“I cannot wait to leave this job, believe me,” Miller said, according to the transcript posted Friday. “But part of me is like, I would have loved to have gotten involved in the acquisition process and try . . . and you know, talk about wicked problem.”
The comment appears to have been a joke about the difficulty of solving a thorny issue that has long dogged the Pentagon. It comes at a sensitive time for the acting defense secretary, who found himself in the middle of the Pentagon’s response to the riot at the Capitol just two months into the job.
“The Secretary often uses casual and humorous language with reporters and personnel during travel. That characteristic does not convey well in a written transcript but was obvious to participants,” a defense official said, speaking on the condition of anonymity to describe Miller’s thinking.
Miller, who served in the D.C. National Guard as a military policeman, made the decision to deploy the National Guard to the Capitol amid the riot last week, but the Pentagon has come under fire from D.C. and Capitol Police officials for not sending out the Guard fast enough.
Pentagon officials have said D.C. authorities requested only a modest Guard presence in the run-up to the Jan. 6 riot and the Capitol Police requested no Guard presence at all. They say they mobilized as fast as they could from a cold start, having not prepared the D.C. Guard to respond to a riot.
Inspectors general for the departments of Justice, Defense, Interior and Homeland Security announced Friday that they will investigate how security officials prepared for and responded to the pro-Trump rally that led to the riot.
Because the District isn’t a state, the D.C. Guard answers to the president, but the president defers authority over the military force to the defense secretary and the Army secretary.
Miller, a former top counterterrorism official, took over on an acting basis at the Pentagon after Trump fired defense secretary Mark T. Esper in the days after the Nov. 3 election. The president had fallen out with Esper, who had recommended against deploying active-duty troops in the streets of the nation’s capital in response to racial justice protests and looting mid last year.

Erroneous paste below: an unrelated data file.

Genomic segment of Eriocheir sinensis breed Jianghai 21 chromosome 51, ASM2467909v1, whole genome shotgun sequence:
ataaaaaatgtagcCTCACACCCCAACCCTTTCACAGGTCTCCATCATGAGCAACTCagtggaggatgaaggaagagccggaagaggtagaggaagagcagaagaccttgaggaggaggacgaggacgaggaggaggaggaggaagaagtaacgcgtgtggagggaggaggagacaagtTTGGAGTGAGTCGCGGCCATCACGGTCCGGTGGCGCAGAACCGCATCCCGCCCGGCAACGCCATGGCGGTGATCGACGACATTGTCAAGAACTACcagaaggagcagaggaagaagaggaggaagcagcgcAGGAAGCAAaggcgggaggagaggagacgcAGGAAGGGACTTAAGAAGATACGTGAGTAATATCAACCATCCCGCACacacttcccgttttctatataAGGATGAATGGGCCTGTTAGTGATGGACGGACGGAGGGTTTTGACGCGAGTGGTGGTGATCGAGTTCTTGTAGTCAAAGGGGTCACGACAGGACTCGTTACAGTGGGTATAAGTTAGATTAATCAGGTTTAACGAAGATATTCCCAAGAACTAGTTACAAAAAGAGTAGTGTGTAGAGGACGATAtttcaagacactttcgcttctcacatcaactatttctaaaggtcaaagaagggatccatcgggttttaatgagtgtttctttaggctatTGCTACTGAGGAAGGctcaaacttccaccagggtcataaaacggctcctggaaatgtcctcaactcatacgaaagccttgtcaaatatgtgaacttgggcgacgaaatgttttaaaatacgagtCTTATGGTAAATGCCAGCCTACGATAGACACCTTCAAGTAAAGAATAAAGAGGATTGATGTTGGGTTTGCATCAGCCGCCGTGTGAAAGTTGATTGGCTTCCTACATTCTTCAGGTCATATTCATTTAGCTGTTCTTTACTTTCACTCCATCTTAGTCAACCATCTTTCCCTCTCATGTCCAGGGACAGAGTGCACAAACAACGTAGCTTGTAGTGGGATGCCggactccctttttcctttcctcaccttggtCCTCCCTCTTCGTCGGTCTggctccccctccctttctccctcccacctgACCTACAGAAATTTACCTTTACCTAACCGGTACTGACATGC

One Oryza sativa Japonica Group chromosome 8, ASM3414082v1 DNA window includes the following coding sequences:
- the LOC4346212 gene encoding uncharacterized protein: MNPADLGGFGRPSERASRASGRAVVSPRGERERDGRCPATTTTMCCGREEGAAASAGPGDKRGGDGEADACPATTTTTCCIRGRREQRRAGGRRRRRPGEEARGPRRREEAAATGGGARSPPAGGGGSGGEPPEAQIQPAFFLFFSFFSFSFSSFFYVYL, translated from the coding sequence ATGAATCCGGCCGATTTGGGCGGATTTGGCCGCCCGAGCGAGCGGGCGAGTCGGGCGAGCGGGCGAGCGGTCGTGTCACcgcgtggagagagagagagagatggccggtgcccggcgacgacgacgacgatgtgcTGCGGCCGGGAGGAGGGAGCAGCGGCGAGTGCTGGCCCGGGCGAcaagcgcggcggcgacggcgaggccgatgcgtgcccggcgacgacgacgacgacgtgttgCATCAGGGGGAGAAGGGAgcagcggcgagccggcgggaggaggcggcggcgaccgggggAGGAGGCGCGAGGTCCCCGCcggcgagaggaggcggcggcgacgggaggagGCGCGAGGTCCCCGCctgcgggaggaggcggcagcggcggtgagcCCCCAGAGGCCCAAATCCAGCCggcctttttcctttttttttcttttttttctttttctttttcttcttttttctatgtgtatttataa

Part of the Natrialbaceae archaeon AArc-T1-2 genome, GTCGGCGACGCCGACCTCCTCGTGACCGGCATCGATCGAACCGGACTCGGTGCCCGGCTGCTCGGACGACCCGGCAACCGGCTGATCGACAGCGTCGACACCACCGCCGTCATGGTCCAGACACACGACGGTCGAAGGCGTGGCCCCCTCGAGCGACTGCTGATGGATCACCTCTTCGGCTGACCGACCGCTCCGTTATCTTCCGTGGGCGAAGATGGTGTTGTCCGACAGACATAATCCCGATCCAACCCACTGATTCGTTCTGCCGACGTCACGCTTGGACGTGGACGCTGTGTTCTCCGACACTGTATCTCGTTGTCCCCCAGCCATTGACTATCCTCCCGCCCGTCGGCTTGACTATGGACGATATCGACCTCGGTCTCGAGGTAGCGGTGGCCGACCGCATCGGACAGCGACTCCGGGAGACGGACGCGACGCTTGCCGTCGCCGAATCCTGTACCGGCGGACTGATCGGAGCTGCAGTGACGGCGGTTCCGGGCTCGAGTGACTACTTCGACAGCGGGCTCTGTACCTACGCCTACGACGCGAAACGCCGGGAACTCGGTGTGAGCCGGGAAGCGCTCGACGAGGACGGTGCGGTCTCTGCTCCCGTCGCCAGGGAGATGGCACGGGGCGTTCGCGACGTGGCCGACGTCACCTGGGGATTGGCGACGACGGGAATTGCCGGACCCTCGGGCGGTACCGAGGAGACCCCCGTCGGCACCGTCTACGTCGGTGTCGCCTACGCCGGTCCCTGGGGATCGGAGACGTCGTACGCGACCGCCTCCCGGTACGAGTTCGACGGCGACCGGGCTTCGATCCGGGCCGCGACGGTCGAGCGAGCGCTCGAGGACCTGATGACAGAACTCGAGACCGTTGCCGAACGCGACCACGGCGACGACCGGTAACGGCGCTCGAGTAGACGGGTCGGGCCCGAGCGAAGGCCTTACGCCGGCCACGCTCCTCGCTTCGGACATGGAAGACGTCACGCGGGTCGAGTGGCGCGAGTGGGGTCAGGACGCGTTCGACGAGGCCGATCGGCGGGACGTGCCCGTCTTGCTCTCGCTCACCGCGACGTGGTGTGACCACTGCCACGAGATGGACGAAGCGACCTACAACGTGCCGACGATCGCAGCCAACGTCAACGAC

Miller has earned plaudits in the special operations and counterterrorism world. He previously served as an Army officer in combat operations in Afghanistan and Iraq and later oversaw special operations for the Trump administration from the Pentagon and ran the National Counterterrorism Center.
Miller was also asked by reporters about Russian activity beneath the threshold of armed conflict, sometimes described as “gray zone” activities or “hybrid warfare.”
The acting defense secretary, as a former Army officer, said he has professional respect for how the Russians have operated, describing the Kremlin as playing bad cards well, given that the nation has a declining population and an economy reliant on natural resources.
“I kind of, you know, like professionally I’m like, wow, they’re doing pretty well, and they’re using a lot of irregular warfare concepts, information, all this stuff, in a way that, you know, like . . . good on them,” Miller said.
Miller made the comments while returning from a trip where he visited the National Nuclear Security Administration in Oak Ridge, Tenn., Fort Campbell in Kentucky and U.S. Space Command and U.S. Northern Command in Colorado Springs, Colo.